Paid to Play, or Paid to Win?
Posted by Dave Clark on July 24, 2006
Demand Greatness, Accept Nothing Less than Victory
By David Josef Clark
Taking an unplanned month away from the Internet – the blogs, message boards, new sites and even e-mail – gave me the opportunity to reevaluate my thoughts on baseball, sports and life in general. The sale of the NBA’s Seattle Sonics, who employed me for portions of three seasons, pinpointed and highlighted the particular issue of organizational goal-setting and stakeholder buy-in that I have refined during this time.
The fact is that in my 13 years of adult life I have been employed by only two organizations that could be considered dominant. While many of the others were very good at what they did – particularly my affiliation with Locked on Sports on KJR – only the 5th Special Forces Group of the US Army and Starbucks, Inc. have excelled at pretty much everything they do.
A large part of what makes these “companies” special is also what makes the following three Major League Baseball Clubs extraordinary. The New York Yankees, Atlanta Braves and St. Louis Cardinals have all performed at consistently superior levels for extended periods of time. Within all three baseball clubs, the Special Forces and Starbucks there is a fairly unique thing displayed as American companies.
It is a complete understanding by all stakeholders, including employees, players, soldiers, partners, officers, executives, opponents, customers, and fans, that victory and/or success is the only acceptable conclusions to a season, mission or fiscal year. This success orientation is more than just part of a publicly displayed mission statement; it is the expectation and culture of the institution.
Cultural traits such as these are what empower Corporals to override a Captain’s suggestion as long as the evidence of victory is strong. They are what get the executive level partners working in coffeehouses for a few days per quarter just to gain an understanding of the impact of their decisions while connecting with the customers and partners at the level that determines Starbucks’ ultimate success.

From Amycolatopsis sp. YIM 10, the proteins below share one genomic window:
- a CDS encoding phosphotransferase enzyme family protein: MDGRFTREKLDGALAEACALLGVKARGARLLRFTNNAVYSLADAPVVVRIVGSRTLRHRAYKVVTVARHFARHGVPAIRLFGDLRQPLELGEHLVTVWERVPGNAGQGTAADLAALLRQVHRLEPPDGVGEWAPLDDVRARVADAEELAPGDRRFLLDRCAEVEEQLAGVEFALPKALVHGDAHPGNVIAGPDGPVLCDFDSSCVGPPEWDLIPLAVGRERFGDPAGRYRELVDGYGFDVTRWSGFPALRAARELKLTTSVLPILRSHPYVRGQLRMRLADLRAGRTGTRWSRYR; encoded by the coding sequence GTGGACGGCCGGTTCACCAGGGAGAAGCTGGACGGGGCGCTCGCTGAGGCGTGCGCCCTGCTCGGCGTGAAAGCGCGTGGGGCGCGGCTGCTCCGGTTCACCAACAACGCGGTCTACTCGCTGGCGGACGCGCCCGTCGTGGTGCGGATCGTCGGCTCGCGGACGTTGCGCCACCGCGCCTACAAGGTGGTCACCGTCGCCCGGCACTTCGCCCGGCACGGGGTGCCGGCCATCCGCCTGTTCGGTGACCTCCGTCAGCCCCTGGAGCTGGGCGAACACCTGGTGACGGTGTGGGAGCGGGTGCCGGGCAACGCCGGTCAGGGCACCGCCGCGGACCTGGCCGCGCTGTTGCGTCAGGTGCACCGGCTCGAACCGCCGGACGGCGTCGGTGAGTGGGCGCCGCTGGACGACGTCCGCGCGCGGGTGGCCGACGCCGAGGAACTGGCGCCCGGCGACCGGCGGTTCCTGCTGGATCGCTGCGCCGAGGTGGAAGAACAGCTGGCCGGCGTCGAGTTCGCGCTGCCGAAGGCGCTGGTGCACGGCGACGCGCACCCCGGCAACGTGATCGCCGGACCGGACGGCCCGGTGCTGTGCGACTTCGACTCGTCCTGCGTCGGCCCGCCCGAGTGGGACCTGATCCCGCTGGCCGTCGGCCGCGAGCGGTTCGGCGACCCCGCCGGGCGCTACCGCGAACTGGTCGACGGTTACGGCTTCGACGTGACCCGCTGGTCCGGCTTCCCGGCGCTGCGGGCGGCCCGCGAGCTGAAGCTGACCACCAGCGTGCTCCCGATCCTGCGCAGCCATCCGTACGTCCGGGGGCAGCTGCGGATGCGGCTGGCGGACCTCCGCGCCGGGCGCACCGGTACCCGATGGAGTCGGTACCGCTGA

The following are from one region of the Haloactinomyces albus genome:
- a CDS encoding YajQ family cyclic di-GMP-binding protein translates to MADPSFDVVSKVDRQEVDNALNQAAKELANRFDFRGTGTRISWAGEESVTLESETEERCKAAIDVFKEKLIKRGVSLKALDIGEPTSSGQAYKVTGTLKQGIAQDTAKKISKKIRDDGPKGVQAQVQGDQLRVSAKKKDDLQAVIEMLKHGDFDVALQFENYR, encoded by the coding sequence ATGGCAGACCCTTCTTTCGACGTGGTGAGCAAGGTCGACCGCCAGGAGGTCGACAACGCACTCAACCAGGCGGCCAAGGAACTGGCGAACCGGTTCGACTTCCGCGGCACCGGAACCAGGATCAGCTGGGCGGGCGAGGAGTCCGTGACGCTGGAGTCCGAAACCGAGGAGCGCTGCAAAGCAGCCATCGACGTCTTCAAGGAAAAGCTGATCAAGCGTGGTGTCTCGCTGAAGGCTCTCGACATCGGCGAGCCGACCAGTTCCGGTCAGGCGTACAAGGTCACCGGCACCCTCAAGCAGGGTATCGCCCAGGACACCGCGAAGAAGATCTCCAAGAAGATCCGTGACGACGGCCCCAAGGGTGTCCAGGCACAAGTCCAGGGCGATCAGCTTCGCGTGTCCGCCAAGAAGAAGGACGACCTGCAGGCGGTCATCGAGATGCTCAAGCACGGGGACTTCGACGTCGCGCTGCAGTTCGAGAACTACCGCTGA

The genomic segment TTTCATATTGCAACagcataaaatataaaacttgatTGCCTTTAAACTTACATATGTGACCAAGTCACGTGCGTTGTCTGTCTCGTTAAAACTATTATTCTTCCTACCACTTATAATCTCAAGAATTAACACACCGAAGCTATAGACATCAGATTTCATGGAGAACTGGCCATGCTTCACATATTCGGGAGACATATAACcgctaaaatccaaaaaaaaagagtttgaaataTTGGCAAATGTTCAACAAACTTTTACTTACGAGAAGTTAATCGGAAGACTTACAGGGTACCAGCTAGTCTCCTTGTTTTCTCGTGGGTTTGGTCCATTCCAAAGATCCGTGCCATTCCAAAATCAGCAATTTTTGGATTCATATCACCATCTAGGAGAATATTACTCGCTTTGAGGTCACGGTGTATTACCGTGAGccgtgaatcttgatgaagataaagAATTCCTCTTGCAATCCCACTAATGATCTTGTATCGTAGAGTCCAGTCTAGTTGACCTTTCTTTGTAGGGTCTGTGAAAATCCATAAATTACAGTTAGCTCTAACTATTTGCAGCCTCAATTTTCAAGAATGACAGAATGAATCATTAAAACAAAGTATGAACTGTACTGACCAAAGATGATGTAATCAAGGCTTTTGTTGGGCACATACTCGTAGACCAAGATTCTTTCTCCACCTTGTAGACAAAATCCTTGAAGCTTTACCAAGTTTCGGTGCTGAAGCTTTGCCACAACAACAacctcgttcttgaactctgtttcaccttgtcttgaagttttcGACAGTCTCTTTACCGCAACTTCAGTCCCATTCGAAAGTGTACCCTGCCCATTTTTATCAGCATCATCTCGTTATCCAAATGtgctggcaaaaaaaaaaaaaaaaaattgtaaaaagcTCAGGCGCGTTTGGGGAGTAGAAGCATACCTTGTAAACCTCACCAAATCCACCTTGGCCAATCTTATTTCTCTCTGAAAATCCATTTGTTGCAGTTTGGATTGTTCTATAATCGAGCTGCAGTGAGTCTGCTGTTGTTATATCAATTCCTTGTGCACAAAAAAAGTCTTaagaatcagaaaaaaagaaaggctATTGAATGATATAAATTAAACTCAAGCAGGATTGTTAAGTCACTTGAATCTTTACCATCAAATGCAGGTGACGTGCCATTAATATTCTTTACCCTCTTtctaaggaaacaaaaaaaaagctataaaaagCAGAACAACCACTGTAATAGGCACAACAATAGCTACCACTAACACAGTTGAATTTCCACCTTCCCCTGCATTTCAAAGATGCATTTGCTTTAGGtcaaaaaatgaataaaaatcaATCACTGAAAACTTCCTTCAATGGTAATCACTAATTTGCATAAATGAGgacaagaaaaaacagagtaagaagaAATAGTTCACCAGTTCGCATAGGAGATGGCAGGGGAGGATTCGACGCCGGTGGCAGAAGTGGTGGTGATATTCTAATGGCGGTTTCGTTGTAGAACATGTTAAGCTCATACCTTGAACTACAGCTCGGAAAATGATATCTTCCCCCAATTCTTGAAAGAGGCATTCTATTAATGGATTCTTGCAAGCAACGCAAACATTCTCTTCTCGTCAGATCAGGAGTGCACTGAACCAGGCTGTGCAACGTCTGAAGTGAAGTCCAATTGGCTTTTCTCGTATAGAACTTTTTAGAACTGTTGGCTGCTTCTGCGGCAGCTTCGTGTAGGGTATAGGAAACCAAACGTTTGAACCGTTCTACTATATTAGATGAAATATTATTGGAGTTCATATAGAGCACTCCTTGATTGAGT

It is this cultural expectation of victory that lead Atlanta Braves right-hander John Smoltz to accept a two-year detour as a dominant closer and then happily moving back to the starting rotation when it became apparent that those roles would best lead his club to continue their NL East supremacy.
These expectations of victory are the authority behind Walt Jocketty gambling on aging veterans like Jim Edmonds and Mark McGwire or having the natural magnificence of Albert Pujols available to become one of the three greatest players of the time.
And the ‘Culture of Victory’ within baseball is most clearly demonstrated by the behavior of everyone affiliated with the New York Yankees baseball club. Where the concept of “these guys are paid to play” is not even tolerated, much less accepted. No Yankees roster member is paid to play baseball. They are paid to win baseball games. Victory is what matters.
If the Yankees are a better team by paying a player to not play for them that is what they do – they separate themselves from losing. Sunk costs do not matter. The driving force behind the Joe Torre/Brian Cashman New York Yankees is one thing – victory.
Expectations this high place a lot of pressure on the organizations’ employees/players. But such success brings the same level of pleasure to the customers/fans and develops a brand loyalty that is nearly unbreakable. With such high stress, how is it that many of these organizations have turnover rates that rank lower than their industry standards?
This theory is called many names, but is an aversion to the traditional, nearly feudal management structure of large organizations. It is the ability of stakeholders to influence decisions that affect the entire company. It empowers even simple lower enlisted soldiers, hourly baristas and bench players to make positive contributions to the success of the organizations.
Within baseball this is exhibited by an immense trust in advance scouts, faith in new theories of roster management. This is shown by a willingness to reward excellence in the minors with a call up to the Majors. When a gold glove shortstop lets the organization know that he will move a few strides right – damaging his own defensive reputation for the sake of the team – that’s the kind of bottom up management that takes advantage of the minds of the many, rather than the power of the few. This theory diminishes the power of the entrenched veteran and prefers performance in the now, and the future over past success.